Summer Under the Stars Guide: Monty Woolley

Today's star is the distinguished Monty Woolley.

TCM is celebrating the career of Monty Woolley with 13 movies on Aug. 27.  Here's what you need to know about the actor who originated the role of horrible houseguest Sheridan Whiteside in The Man Who Came to Dinner. FYI: TCM sometimes changes the air times and /or movies, so you can go to to check the updated schedule.

Born: Aug. 17, 1888, in Manhattan.

Died: May 6, 1963, in Albany, N.Y. He is buried in Greenridge Cemetery in Saratoga Springs, N.Y.

AKA: Woolley used his nickname for his stage name. He was actually born with the imposing name of Edgar Montillion Woolley.

Academy Awards: Woolley was nominated for best actor for The Pied Piper (1942) and best supporting actor for Since You Went Away (1944).

Brief bio: Woolley grew up in a wealthy family that mixed with the best of Manhattan society. Woolley attended both Yale and Harvard universities and, after receiving a master's degree, he became an assistant English professor and dramatic coach at Yale where he taught many prominent students, including writers Thornton Wilder and Stephen Vincent Benet. Woolley retired from teaching in 1936. He directed musicals for his old college buddy, composer Cole Porter, and he began getting small acting parts in both Broadway and Hollywood. Woolley got his big break in 1939 when playwrights George S. Kaufman and Moss Hart cast him as cranky critic Sheridan Whiteside in their new comedy, The Man Who Came to Dinner. Woolley played Whiteside for more than 700 performances, and he reprised the role in the 1942 Warner Bros. movie. The Man Who Came to Dinner opened up a whole new career for Woolley. For the next 13 years, he played a variety of distinguished older gents in movies like Molly and Me (1945) and The Bishop's Wife (1947). Woolley retired in 1955 because of health problems. He led a quiet life until his death from kidney and heart disease in 1963.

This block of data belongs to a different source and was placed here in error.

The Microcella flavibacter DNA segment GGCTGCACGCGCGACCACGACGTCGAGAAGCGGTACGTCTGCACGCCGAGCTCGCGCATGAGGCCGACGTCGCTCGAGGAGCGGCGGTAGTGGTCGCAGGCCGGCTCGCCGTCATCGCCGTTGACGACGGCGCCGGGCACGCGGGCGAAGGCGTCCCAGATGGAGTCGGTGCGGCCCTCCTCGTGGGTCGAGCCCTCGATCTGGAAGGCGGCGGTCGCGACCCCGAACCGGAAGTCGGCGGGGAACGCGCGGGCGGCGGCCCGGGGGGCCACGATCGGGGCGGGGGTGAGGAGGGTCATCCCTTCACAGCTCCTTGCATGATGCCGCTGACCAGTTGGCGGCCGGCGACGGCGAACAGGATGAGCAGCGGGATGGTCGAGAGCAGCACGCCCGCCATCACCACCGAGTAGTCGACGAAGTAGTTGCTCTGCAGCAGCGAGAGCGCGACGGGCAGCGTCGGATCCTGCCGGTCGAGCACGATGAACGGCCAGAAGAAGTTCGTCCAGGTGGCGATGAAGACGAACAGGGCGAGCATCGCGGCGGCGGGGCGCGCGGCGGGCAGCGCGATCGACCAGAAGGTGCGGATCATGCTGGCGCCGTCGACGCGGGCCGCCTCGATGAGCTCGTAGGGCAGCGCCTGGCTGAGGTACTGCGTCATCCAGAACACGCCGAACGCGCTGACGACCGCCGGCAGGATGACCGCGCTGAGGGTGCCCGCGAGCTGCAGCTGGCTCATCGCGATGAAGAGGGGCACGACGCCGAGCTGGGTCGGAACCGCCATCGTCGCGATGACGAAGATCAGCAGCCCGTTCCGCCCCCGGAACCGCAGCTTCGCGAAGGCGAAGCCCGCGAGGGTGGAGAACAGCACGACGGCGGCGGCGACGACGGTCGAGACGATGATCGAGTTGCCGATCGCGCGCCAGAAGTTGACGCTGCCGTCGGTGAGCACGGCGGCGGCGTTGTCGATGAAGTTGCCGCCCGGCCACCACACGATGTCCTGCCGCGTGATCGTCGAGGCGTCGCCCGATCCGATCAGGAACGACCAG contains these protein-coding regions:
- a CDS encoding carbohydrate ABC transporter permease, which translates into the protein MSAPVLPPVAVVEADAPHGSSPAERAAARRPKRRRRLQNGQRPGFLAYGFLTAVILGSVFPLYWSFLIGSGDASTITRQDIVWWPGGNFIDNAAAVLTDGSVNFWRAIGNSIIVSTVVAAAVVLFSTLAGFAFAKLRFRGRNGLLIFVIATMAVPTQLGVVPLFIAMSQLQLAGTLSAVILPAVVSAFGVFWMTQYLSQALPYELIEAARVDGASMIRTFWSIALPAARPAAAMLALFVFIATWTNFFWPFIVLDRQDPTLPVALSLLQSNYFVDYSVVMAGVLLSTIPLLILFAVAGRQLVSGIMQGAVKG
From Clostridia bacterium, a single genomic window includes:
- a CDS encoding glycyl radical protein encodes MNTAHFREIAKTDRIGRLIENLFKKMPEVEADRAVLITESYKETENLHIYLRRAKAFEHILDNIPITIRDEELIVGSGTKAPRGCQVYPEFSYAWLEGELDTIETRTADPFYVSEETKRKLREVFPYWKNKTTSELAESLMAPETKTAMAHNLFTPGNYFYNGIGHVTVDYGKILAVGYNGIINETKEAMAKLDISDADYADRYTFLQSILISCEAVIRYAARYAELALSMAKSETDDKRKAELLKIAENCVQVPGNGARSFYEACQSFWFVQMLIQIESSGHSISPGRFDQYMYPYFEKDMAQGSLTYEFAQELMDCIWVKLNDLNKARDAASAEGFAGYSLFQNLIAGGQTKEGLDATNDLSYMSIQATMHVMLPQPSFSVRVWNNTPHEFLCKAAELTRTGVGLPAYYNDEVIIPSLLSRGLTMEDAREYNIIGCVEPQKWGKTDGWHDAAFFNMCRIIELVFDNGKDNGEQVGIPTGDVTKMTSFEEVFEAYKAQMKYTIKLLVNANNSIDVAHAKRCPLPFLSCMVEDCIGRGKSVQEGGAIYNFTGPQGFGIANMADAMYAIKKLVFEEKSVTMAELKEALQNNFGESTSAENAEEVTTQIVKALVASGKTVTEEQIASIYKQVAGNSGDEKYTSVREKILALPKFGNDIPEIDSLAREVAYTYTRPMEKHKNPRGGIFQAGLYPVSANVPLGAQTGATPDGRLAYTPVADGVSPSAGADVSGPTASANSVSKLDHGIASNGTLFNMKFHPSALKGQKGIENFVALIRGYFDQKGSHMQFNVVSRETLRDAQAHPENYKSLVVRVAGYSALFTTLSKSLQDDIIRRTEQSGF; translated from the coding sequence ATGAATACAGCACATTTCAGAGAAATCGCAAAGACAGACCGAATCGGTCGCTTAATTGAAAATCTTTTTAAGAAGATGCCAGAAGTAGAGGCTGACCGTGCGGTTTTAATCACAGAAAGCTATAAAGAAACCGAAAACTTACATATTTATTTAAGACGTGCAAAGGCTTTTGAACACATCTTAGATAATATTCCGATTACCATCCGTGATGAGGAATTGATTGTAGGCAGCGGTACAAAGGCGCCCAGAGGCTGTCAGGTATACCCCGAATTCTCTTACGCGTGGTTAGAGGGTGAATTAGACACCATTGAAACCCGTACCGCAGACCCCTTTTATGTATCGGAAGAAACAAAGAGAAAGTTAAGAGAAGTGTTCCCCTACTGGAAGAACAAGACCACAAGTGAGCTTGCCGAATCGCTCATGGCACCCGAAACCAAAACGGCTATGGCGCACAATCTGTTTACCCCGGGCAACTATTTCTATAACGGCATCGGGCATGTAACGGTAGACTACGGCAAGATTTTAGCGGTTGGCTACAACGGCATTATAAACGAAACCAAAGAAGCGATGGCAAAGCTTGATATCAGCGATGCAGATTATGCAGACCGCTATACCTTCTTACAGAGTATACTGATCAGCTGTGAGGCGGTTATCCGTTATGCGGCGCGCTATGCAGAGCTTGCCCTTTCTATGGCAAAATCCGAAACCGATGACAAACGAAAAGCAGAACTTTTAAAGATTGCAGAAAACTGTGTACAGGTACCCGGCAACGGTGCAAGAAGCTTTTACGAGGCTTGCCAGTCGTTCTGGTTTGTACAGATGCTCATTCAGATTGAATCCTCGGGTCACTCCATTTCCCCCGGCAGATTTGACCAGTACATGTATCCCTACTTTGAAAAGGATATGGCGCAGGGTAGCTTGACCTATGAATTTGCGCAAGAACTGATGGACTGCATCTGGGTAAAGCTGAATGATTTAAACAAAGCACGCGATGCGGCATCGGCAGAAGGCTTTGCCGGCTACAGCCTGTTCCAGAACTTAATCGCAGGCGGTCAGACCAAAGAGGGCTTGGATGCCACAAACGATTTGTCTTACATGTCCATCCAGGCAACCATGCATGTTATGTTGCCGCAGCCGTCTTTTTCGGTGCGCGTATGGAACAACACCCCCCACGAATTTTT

Monty Woolley, Shirley Temple and a canine friend on the set of Since You Went Away.
Fun Fact: Woolley meticulously maintained his trademark beard. When Paramount Pictures executives asked him to shave his whiskers for a role, Woolley allegedly demanded $8,000 to make up for the loss. The studio honchos declined.

My Summer Under the Stars top three: 
1. Woolley and Cole Porter became close friends while they were both attending Yale. Woolley played himself in the Porter biopic Night and Day (1946), airing at 3:30 p.m., which stars Cary Grant as the famous songwriter.
2. The cranky critic Sheridan Whiteside in The Man Who Came to Dinner is Woolley's signature role. This classic comedy about Whiteside's unwelcome stay at a rural Ohio home during the holidays airs at 11:45 p.m.
3. Woolley had a prominent role in another classic Christmas movie. He plays an avuncular professor who befriends lonely Loretta Young in The Bishop's Wife, airing at 1:45 a.m.

A great movie not featured during Summer Under the Stars: Woolley's role in the World War II drama The Pied Piper earned the actor his only best actor Oscar nomination. It can be difficult to track down this charming film about an elderly curmudgeon who helps French children escape the Nazis, but it's well worth the effort.

Old Hollywood video: An Antiques Roadshow clip about the extensive correspondence between Woolley and Cole Porter.

Fan Magazine Flashback: Woolley and the all-star cast of Since You Went Away appear in a vintage ad. Courtesy of the Media History Digital Library.

Old Hollywood Archives: A look at the role of Sheridan Whiteside.

For more Summer Under the Stars articles, go here. There'll be plenty more on Garbo on social media. Follow me on TumblrGoogle+ or Pinterest or like us on Facebook. Follow us on Twitter @oldhollywood21.